Autumn 1992

Quentin Fiore: Massaging the message

The man who gave form to Marshall McLuhan’s ‘global village’ designed books that were both for and ahead of their time

A recent article on the critical reception of Marshall McLuhan’s work summarily dismissed his 1967 The Medium is the Massage and 1968 War and Peace in the Global Village as ‘crude publicity tracts’. Yet for many designers, these books are landmarks in modern book design. This divided appraisal reveals the gap that persists in publishing between words and pictures, high academia and low mass media, and authors and designers. Massage and War and Peace are remarkable for momentarily blurring the professional, commercial and formal distinctions that publishing is built upon.

The Massage book was initiated by Quentin Fiore, who was at the time a successful graphic designer and communications consultant, and who is now living near Princeton, New Jersey. When we met to discuss the work he did with McLuhan, I was surprised to learn that it was less of a collaboration than I had imagined: it seems more accurate instead of describe Fiore as a graphic interpreter of McLuhan. While McLuhan approved each page of the book – revising only one word – all the texts and images, their order and arrangement, were controlled by Fiore. He and McLuhan are listed as co-authors; Jerome Agel, a friend of Fiore’s and a pioneer book packager, is listed as ‘co-ordinator’ of the project. It was Agel who served as the link between Fiore and McLuhan, and who later organised the follow-up book.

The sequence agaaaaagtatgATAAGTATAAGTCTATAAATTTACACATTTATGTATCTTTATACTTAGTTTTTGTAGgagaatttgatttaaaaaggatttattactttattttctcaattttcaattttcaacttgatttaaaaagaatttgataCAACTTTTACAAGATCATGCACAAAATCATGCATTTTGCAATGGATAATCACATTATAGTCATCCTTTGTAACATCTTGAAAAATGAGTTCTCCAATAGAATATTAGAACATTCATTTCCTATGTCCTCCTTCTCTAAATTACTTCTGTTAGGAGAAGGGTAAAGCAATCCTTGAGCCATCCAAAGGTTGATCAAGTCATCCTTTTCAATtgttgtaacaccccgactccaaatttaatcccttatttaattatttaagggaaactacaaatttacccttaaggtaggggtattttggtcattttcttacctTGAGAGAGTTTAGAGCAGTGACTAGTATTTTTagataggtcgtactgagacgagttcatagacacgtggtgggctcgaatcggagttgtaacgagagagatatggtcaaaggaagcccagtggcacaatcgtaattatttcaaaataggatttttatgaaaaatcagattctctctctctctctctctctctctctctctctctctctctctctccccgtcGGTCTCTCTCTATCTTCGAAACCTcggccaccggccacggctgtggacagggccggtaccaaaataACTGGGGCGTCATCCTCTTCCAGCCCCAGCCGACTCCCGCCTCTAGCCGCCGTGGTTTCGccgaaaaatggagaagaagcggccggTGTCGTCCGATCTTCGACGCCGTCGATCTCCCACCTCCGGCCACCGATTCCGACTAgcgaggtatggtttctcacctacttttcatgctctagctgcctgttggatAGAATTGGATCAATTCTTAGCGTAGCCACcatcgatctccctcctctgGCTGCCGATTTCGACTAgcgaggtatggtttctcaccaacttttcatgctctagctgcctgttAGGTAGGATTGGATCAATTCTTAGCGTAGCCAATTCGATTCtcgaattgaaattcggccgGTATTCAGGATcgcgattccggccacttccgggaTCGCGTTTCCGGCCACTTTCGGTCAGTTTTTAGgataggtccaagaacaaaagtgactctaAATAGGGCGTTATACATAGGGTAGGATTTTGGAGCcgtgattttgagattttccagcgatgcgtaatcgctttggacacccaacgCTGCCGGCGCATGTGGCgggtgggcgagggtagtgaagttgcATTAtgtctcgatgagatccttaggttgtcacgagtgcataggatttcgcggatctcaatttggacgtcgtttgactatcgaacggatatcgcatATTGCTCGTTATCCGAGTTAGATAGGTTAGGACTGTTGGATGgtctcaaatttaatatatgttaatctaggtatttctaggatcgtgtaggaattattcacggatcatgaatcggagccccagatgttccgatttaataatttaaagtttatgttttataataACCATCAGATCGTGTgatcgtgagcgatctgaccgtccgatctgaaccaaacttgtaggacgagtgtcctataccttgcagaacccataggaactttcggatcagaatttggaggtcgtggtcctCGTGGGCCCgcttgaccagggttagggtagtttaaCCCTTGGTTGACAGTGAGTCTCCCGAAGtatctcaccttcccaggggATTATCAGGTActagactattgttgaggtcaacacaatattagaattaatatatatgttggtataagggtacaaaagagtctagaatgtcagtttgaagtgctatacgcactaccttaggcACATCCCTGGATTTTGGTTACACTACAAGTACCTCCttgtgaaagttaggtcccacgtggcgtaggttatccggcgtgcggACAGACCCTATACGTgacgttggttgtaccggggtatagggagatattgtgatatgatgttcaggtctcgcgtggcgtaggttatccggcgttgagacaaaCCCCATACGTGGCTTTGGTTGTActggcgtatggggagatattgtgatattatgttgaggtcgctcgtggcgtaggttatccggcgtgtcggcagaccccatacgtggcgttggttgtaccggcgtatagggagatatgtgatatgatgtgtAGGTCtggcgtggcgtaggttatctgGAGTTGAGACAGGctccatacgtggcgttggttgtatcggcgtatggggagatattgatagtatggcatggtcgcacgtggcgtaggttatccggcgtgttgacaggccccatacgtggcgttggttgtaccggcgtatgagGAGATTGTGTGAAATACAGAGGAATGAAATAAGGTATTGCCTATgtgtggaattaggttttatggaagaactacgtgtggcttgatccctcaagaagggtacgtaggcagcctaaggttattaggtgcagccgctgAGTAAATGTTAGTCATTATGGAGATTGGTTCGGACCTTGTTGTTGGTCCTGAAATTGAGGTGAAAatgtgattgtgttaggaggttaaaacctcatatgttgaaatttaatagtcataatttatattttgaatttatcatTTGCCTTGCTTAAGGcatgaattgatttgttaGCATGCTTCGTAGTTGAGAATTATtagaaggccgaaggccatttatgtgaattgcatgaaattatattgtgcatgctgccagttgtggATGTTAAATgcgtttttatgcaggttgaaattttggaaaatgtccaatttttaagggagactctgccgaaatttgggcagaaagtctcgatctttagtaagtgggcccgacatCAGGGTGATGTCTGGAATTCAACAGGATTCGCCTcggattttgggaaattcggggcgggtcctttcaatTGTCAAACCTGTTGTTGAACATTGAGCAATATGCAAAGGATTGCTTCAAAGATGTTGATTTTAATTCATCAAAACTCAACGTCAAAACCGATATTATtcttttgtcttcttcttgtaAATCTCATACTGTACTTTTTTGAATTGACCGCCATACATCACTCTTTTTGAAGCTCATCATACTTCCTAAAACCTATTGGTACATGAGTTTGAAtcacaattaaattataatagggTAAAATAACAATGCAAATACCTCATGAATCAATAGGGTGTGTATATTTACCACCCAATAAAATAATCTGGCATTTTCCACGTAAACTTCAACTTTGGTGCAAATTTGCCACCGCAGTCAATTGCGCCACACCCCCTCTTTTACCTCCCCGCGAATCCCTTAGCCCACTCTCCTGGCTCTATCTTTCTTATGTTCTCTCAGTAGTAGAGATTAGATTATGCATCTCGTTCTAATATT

Fiore described The Medium is the Massage as having ‘no “original” manuscript. The idea was to select some of McLuhan’s ideas from previous publications and present them in isolated ‘patches’ on individual spreads with accompanying artwork.’ The major sources for the book were McLuhan’s 1962 Gutenberg Galaxy and 1964 Understanding Media, the two texts that were gaining him notoriety for their aphoristic style and unqualified assertions. The Massage book was, at its core, an attempt to popularise McLuhan, just as McLuhan himself had done in articles for Harper’s Bazaar, Vogue, TV Guide, Mademoiselle, Family Circle, Glamour, McCall’s, Look, Playboy and the Saturday Evening Post. To succeed, Fiore felt the book ‘had to convey the spirit, the populist outcry of the time, in an appropriate form. The “linearity” of the average book wouldn’t work. The medium, after all, was the message!’